But at just 21, Brown has a body that won't fully cooperate with him. The moment on December 3 when his left shoulder popped out and back into place was proof enough.
It was the third day of practice for the Kansas City Knights, a new team in an upstart professional basketball league called the ABA 2000. Brown, once a prized but controversial recruit for Iowa State University, went after a loose ball at the Penn Valley Community College gym, the Knights' practice site. Playing timid since the start of training camp in an effort to protect the previously injured shoulder, Brown made a halfhearted lunge at the loose ball and doubled over in distress the instant another player grazed him.
Brown let out a wail, several of them, and clutched his shoulder as if he had been swatted with a nail-studded 2-by-4. He held his left arm to support the shoulder and hunched off the court. He was finished for that day. And the next. He sat on the sideline with an ice pack to soothe the stretched ligaments that had been damaged during summer workouts in Los Angeles. The injury was keeping him from going full tilt, the way a player should perform when his job is on the line.
This was the inauspicious beginning of Ernest Brown's tryout with the Kansas City Knights.
In June, Brown was a second-round draft choice of the National Basketball Association's Miami Heat. But coach Pat Riley told the rookie he needed more time to develop his skills and his body: Brown would have to get his size-17 feet wet playing in a pro atmosphere, either overseas or in one of several stateside leagues. Some talent scouts believed Brown would have been smarter playing in the Big 12 for a couple of years against such rivals as the University of Kansas, Kansas State University, and the University of Missouri instead of trying to jump immediately into the NBA right out of Indian Hills Community College in Ottumwa, Iowa.
Just as Brown was trying to decide where to go until the Heat or some other NBA franchise called his agent, the ABA 2000 came along. Promoting itself as a return to the old ABA, made famous by Julius "Dr. J" Erving, the league has pulled the red-white-and-blue basketball out of mothballs and promised to give fans an affordable "alternative" to the NBA.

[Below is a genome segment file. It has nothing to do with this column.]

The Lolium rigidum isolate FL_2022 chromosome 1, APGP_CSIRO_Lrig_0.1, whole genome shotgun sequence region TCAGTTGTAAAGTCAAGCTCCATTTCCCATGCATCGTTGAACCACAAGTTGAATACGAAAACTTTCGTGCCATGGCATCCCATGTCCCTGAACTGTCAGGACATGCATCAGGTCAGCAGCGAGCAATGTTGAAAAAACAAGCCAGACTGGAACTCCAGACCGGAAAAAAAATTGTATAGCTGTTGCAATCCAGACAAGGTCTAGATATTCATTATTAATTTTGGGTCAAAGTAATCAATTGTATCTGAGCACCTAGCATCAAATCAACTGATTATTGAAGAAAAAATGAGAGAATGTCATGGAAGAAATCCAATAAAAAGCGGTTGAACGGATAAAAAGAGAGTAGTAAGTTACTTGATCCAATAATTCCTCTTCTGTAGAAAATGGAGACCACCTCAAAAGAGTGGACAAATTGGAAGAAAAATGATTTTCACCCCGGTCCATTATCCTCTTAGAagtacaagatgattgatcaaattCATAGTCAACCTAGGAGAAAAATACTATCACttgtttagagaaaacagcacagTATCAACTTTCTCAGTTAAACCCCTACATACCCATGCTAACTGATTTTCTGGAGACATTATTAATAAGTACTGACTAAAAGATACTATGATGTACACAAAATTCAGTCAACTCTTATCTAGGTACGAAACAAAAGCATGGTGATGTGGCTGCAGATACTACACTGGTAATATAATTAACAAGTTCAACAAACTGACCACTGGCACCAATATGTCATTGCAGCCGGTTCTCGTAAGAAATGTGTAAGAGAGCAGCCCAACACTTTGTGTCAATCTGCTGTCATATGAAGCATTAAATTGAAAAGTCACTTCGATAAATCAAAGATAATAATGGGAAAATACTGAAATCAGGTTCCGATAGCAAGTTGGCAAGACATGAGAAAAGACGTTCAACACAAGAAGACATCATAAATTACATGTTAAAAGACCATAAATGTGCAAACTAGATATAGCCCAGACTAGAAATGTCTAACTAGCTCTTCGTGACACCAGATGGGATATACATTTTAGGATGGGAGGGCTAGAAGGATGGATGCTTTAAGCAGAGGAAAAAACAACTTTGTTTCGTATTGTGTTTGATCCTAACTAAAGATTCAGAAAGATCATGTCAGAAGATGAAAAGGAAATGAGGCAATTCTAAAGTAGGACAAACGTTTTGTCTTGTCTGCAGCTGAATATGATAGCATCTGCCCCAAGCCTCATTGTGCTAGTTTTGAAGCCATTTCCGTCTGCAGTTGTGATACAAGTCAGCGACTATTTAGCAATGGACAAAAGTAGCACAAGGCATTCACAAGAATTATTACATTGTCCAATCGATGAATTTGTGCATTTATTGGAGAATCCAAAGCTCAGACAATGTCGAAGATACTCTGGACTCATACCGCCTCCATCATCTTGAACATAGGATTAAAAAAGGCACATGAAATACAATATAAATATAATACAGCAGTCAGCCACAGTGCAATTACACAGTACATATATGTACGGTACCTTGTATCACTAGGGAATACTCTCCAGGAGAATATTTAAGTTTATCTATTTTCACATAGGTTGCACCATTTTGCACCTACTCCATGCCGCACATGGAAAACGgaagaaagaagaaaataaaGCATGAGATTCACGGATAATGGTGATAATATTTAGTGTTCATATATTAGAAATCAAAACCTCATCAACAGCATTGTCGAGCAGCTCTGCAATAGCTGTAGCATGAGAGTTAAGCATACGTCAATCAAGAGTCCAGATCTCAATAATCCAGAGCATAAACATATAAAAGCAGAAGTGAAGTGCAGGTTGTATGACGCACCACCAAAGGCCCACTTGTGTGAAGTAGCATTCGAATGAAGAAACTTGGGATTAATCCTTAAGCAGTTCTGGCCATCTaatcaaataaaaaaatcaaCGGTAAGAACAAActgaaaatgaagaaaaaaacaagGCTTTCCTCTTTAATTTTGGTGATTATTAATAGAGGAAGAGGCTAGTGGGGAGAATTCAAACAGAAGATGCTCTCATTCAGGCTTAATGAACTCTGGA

The Knights are scheduled to open their season the day after Christmas on the road against the Memphis Houn' Dogs. The team's first home game is against Memphis the following night at Kemper Arena.
Brown has joined a cadre of former KU players -- Knights head coach Kevin Pritchard among them -- in another attempt to see whether a pro basketball franchise can succeed in the same town responsible for losing the NBA's Kings to far-flung Sacramento, California, 15 years ago.
Kansas City has long been enamored of college hoops, and in an apparent move to appeal to that fanbase, the Knights signed onetime Jayhawks Rex Walters, Darrin Hancock, Ryan Robertson, and Nick Bradford, who joined former local high school stars Derek Hood and JaRon Rush and the likes of ex-NBA point guards Haywood Workman and Anthony Goldwire.
Brown signed with the Knights after a three-game tour with a newly formed competitive squad of the Harlem Globetrotters, who played no-nonsense college exhibitions against Denver's Metro State College, Purdue University, and defending NCAA champion Michigan State University last month. Brown didn't play much in the game against the MSU Spartans on November 13, when the contest went into the history books as the Globetrotters' first loss after 1,270 straight wins; his shoulder kept him on the bench for most of the game, and he notched just one basket. A few days later, Brown was off to Kansas City to join a totally unknown franchise preparing to get off the ground. He thought about staying with the Globetrotters.
"Nobody has heard of this team," Brown says of the Knights. "You have to look on the Internet to find it."
After the whistle blew to start the team's first practice on the morning of December 1, the Knights were going to find out just how good Ernest Brown could be.
"Ernest, I'm talking!" coach Pritchard yelled during a break in the action. It was 11:47 a.m., just under two hours into practice, and Brown had become the first player in Pritchard's coaching career to draw his ire for not paying attention. "When I'm talking, listen to me."
Later, Brown asked Pritchard about a play the team was running, so it seemed the young center-forward was genuinely interested in listening to what Pritchard had to offer. But at the next day's practice, a familiar pattern of dialogue developed between Brown and Pritchard. Brown missed a shot or forgot to make a cut. Pritchard yelled at him. Brown lagged behind in the wind sprints. Pritchard yelled at him. Pretty soon, it sounded as if Pritchard had given Ernest Brown a new first name -- Hustle Up. As in "Hustle Up, Ernest!"
Brown had been one of three 7-footers at the Knights' camp -- the others were Northern Arizona's Dan McClintock and Slovenia's Vladamir Stepania. Brown's spot on the Knights' final roster wasn't considered a shoo-in, says Pritchard. "For a guy like Ernest, I don't care what happened to him before he got here and before he signed. I don't focus in on that. Now that he's here, he's under my umbrella and he's a part of the Knights' organization. We are going to try to make him feel comfortable and try to make him play his best. My job is to get a good team of good players and get them to play harder and smarter and more together than any other teams. That's my job. Very simple."